Currently Enrolling
Interventional

SANCTUARY

Phase 2 ALXN1210-NEPH-202 Study

Brief Description

The purpose of this clinical trial is to evaluate the safety and efficacy (effectiveness against disease) of the study medication (ALXN1210 also known as ravulizumab or ULTOMIRIS ®) in participants with lupus nephritis (LN) or immunoglobulin A nephropathy (IgAN), a rare chronic kidney disease.

Email Phone 855-752-2356
Site Name

Los Angeles, CA
90012

Sponsor

Alexion, Astra Zeneca Rare Disease

Study Drug

ALXN1210 also known as ravulizumab or ULTOMIRIS

Estimated enrollment

120

Estimated end date

September 2024

If there is not a site for a clinical trial nearby, you can ask the study team about the possibility of travel reimbursements (i.e., paying you back for your travel costs). Alternatively, you can ask about the possibility of participating from home.
Currently Enrolling
Interventional

SANCTUARY

Phase 2 ALXN1210-NEPH-202 Study

Brief Description

The purpose of this clinical trial is to evaluate the safety and efficacy (effectiveness against disease) of the study medication (ALXN1210 also known as ravulizumab or ULTOMIRIS ®) in participants with lupus nephritis (LN) or immunoglobulin A nephropathy (IgAN), a rare chronic kidney disease.

Trial is for people with

IgA Nephropathy or Lupus Nephritis

Study Goal

This randomized placebo-controlled dose-finding study is to evaluate the safety of ALXN1210 in adult participants with Proliferative Lupus Nephritis (LN) or Immunoglobulin A Nephropathy (IgAN).

What is involved for the Patient?

This study will include 120 participants, 60 with LN and 60 with IgAN. The total study duration for each participant will be approximately 2 years. This clinical trial is a phase 2 randomized placebo controlled clinical trial that is randomized 2:1 treatment to placebo such that if you are enrolled you are twice as likely to receive the study treatment than the placebo. Before you choose to participate, you should speak with your doctor.

About the drug or intervention

The study medication is administered intravenously every 8 weeks.

Los Angeles, CA
Frequently Asked Questions

Nephrotic Syndrome is not a disease itself, but rather a group of signs and symptoms that result from damage in the part of the kidney that filters blood (glomeruli).

Common symptoms include:

  • Foamy urine (called proteinuria) caused by protein “spilling” into the urine
  • Severe swelling in parts of the body, most noticeably around the eyes, hands, feet, and abdomen (called edema)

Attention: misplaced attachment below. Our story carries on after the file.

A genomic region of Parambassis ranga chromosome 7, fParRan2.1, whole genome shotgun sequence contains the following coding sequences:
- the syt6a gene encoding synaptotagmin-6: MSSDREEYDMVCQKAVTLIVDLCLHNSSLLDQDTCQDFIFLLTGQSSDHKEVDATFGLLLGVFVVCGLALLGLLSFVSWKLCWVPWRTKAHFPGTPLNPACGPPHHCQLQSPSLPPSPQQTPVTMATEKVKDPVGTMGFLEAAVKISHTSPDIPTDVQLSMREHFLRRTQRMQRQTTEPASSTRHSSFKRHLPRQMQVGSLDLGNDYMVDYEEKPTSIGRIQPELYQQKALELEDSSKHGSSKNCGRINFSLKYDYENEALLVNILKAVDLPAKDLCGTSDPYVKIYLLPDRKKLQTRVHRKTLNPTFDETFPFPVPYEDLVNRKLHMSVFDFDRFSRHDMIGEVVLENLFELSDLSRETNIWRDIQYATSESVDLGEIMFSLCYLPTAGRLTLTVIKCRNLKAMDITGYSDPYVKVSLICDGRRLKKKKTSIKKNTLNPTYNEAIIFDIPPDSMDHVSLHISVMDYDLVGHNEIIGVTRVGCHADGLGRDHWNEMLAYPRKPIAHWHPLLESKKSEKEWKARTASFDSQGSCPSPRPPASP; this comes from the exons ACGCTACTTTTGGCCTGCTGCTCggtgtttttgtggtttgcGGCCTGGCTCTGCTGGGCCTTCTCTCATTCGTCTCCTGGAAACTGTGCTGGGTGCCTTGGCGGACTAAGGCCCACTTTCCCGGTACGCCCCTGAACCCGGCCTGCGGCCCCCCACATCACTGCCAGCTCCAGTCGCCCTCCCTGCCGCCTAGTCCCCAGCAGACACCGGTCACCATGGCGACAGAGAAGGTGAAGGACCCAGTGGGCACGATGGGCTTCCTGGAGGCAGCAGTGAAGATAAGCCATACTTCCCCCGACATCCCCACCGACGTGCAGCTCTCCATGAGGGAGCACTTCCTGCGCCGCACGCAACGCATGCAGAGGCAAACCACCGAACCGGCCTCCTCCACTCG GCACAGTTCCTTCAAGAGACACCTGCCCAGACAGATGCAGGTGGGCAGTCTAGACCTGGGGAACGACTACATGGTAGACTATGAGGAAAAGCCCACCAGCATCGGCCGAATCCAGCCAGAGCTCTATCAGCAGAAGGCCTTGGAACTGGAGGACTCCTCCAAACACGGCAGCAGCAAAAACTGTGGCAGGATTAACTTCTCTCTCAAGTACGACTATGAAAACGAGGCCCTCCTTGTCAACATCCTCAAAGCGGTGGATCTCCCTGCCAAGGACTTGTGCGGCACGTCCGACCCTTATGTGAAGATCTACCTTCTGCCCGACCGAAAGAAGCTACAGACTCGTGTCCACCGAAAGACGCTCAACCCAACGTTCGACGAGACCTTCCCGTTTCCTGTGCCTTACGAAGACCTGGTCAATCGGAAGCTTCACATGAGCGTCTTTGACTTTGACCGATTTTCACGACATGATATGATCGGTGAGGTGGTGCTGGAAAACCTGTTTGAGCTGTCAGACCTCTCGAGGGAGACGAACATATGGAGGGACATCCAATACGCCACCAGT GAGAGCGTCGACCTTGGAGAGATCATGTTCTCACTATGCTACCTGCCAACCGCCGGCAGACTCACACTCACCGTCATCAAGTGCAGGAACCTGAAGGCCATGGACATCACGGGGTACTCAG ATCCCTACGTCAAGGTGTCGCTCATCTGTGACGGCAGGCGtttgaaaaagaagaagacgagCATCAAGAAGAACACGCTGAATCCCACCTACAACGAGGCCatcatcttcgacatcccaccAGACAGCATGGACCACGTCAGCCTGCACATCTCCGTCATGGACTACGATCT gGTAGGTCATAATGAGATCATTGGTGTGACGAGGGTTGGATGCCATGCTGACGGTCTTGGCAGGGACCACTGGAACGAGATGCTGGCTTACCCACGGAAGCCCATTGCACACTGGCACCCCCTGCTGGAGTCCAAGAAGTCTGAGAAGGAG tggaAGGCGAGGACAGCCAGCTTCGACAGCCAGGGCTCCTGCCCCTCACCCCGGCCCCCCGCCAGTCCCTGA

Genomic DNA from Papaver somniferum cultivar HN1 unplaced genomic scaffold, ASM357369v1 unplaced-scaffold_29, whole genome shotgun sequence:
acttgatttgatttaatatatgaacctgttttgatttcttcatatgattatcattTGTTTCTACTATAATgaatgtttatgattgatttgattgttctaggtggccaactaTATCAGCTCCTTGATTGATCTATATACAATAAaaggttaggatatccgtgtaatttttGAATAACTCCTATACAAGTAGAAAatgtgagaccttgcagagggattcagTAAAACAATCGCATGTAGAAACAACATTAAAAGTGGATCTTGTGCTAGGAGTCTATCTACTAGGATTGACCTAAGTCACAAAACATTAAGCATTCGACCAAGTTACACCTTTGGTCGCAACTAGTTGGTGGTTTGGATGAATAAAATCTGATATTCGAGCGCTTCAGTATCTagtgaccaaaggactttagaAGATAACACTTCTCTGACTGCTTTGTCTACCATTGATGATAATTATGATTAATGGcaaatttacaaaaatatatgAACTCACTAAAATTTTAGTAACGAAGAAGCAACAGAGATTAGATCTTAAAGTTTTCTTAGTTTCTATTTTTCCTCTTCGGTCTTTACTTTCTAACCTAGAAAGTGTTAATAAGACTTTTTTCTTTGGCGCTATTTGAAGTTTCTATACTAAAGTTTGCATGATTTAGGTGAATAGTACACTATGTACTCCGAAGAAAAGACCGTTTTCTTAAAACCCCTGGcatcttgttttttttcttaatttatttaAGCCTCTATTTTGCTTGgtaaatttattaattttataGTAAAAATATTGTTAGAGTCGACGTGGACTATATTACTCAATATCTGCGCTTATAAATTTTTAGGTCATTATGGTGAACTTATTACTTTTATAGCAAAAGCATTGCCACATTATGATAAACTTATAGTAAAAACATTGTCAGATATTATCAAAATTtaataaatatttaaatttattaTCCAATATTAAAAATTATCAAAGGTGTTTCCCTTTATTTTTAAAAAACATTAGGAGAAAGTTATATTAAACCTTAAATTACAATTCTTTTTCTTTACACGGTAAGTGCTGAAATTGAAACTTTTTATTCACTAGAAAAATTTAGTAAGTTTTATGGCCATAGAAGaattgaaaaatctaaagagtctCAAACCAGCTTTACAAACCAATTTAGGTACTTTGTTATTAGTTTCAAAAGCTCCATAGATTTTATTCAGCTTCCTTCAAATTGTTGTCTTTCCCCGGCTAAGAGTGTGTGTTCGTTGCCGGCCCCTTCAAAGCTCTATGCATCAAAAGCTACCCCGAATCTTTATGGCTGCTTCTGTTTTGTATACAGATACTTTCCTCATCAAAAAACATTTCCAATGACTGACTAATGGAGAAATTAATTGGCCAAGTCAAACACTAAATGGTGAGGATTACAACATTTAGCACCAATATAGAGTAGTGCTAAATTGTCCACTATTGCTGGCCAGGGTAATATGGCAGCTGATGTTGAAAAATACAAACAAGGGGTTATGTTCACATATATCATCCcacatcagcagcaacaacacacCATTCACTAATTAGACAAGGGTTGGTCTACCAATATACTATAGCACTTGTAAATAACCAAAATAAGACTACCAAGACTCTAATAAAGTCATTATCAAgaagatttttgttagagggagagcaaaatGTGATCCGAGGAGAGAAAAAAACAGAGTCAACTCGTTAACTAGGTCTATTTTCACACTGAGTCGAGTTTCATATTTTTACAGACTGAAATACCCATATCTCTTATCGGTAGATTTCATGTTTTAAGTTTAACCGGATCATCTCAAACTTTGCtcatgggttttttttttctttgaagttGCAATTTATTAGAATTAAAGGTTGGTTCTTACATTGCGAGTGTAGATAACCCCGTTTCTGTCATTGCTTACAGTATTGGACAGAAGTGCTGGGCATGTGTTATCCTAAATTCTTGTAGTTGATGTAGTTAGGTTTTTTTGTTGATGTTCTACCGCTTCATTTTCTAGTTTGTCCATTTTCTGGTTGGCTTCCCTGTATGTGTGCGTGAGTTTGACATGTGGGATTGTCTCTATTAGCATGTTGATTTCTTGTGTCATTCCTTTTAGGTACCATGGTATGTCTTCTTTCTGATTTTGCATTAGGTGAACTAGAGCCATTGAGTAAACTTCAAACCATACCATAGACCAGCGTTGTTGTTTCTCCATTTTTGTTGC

• Weight gain due to a buildup of extra fluid
  • Fatigue
  • Loss of appetite
  • Low levels of protein in the blood (hypoalbuminemia)
  • Higher than normal fat and cholesterol levels in the blood (hyperlipidemia)

Nephrotic Syndrome can typically be diagnosed with a urine test.

Nephrotic Syndrome can be “primary” or “secondary” in nature.

Diseases that affect only the kidneys are called primary causes of Nephrotic Syndrome. Doctors often call these diseases “idiopathic,” which means that they arise from an unknown cause. Some of these diseases include:

  • Minimal Change Disease (MCD) – most common in children
  • Focal Segmental Glomerulosclerosis (FSGS)
  • Membranous Nephropathy (MN) – most common in adults
  • IgA Nephropathy (IgAN)

Secondary Nephrotic Syndrome is caused by an underlying, systemic condition like diabetes, lupus, HIV, and others.

The Kidney Health Gateway is a website owned and operated by NephCure Kidney International. The purpose of this website is to help patients with rare forms of primary Nephrotic Syndrome get connected to expert care and cutting-edge treatment options. By answering a few questions about you or your loved one’s condition, we can provide you with a list of clinical trials and/or expert doctors in your area.

If you have additional questions, please visit NephCure.org or email Info@NephCure.org.

 

See other frequently asked questions
Did you know that some forms of kidney disease can be genetic?Researchers are continually discovering genetic causes of Nephrotic Syndrome.

Learn more about genetic causes of kidney disease and find out if you may be affected.